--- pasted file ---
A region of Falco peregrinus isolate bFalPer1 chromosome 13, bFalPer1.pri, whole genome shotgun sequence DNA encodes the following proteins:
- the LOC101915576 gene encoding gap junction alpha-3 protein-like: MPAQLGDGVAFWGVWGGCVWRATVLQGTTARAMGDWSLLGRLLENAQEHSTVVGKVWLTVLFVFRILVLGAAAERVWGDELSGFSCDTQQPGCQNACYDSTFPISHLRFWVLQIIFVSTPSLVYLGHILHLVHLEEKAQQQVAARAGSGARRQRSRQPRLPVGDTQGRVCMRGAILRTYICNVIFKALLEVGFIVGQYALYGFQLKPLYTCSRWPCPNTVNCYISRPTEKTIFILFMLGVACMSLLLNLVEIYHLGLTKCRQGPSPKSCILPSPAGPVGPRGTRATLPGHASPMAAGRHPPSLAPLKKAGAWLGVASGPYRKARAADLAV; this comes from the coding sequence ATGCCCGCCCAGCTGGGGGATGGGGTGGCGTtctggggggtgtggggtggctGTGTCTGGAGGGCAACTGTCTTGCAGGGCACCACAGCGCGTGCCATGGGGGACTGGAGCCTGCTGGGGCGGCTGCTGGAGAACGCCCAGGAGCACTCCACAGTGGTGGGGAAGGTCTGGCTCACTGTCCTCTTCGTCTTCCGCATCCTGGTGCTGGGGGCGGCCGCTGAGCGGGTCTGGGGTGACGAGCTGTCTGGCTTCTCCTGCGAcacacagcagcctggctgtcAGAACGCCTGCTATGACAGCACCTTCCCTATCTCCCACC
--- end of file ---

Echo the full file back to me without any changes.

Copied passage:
A region of Falco peregrinus isolate bFalPer1 chromosome 13, bFalPer1.pri, whole genome shotgun sequence DNA encodes the following proteins:
- the LOC101915576 gene encoding gap junction alpha-3 protein-like: MPAQLGDGVAFWGVWGGCVWRATVLQGTTARAMGDWSLLGRLLENAQEHSTVVGKVWLTVLFVFRILVLGAAAERVWGDELSGFSCDTQQPGCQNACYDSTFPISHLRFWVLQIIFVSTPSLVYLGHILHLVHLEEKAQQQVAARAGSGARRQRSRQPRLPVGDTQGRVCMRGAILRTYICNVIFKALLEVGFIVGQYALYGFQLKPLYTCSRWPCPNTVNCYISRPTEKTIFILFMLGVACMSLLLNLVEIYHLGLTKCRQGPSPKSCILPSPAGPVGPRGTRATLPGHASPMAAGRHPPSLAPLKKAGAWLGVASGPYRKARAADLAV; this comes from the coding sequence ATGCCCGCCCAGCTGGGGGATGGGGTGGCGTtctggggggtgtggggtggctGTGTCTGGAGGGCAACTGTCTTGCAGGGCACCACAGCGCGTGCCATGGGGGACTGGAGCCTGCTGGGGCGGCTGCTGGAGAACGCCCAGGAGCACTCCACAGTGGTGGGGAAGGTCTGGCTCACTGTCCTCTTCGTCTTCCGCATCCTGGTGCTGGGGGCGGCCGCTGAGCGGGTCTGGGGTGACGAGCTGTCTGGCTTCTCCTGCGAcacacagcagcctggctgtcAGAACGCCTGCTATGACAGCACCTTCCCTATCTCCCACC